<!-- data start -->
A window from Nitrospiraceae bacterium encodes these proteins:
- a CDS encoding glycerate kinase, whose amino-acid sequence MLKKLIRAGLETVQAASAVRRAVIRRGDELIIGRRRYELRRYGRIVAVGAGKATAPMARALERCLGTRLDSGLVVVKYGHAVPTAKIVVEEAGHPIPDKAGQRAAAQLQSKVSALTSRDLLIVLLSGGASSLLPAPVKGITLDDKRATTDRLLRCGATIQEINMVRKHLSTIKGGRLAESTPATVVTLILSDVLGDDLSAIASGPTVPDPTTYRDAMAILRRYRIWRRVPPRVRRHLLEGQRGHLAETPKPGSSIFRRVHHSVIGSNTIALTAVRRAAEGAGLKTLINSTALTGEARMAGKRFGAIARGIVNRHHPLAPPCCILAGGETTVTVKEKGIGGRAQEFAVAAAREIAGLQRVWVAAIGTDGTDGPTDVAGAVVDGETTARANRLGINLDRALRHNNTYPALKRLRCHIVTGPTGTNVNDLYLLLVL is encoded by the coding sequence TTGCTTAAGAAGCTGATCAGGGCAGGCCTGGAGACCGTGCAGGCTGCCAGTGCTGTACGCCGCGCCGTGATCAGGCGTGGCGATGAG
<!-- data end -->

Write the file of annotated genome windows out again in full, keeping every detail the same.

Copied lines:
A window from Nitrospiraceae bacterium encodes these proteins:
- a CDS encoding glycerate kinase, whose amino-acid sequence MLKKLIRAGLETVQAASAVRRAVIRRGDELIIGRRRYELRRYGRIVAVGAGKATAPMARALERCLGTRLDSGLVVVKYGHAVPTAKIVVEEAGHPIPDKAGQRAAAQLQSKVSALTSRDLLIVLLSGGASSLLPAPVKGITLDDKRATTDRLLRCGATIQEINMVRKHLSTIKGGRLAESTPATVVTLILSDVLGDDLSAIASGPTVPDPTTYRDAMAILRRYRIWRRVPPRVRRHLLEGQRGHLAETPKPGSSIFRRVHHSVIGSNTIALTAVRRAAEGAGLKTLINSTALTGEARMAGKRFGAIARGIVNRHHPLAPPCCILAGGETTVTVKEKGIGGRAQEFAVAAAREIAGLQRVWVAAIGTDGTDGPTDVAGAVVDGETTARANRLGINLDRALRHNNTYPALKRLRCHIVTGPTGTNVNDLYLLLVL is encoded by the coding sequence TTGCTTAAGAAGCTGATCAGGGCAGGCCTGGAGACCGTGCAGGCTGCCAGTGCTGTACGCCGCGCCGTGATCAGGCGTGGCGATGAG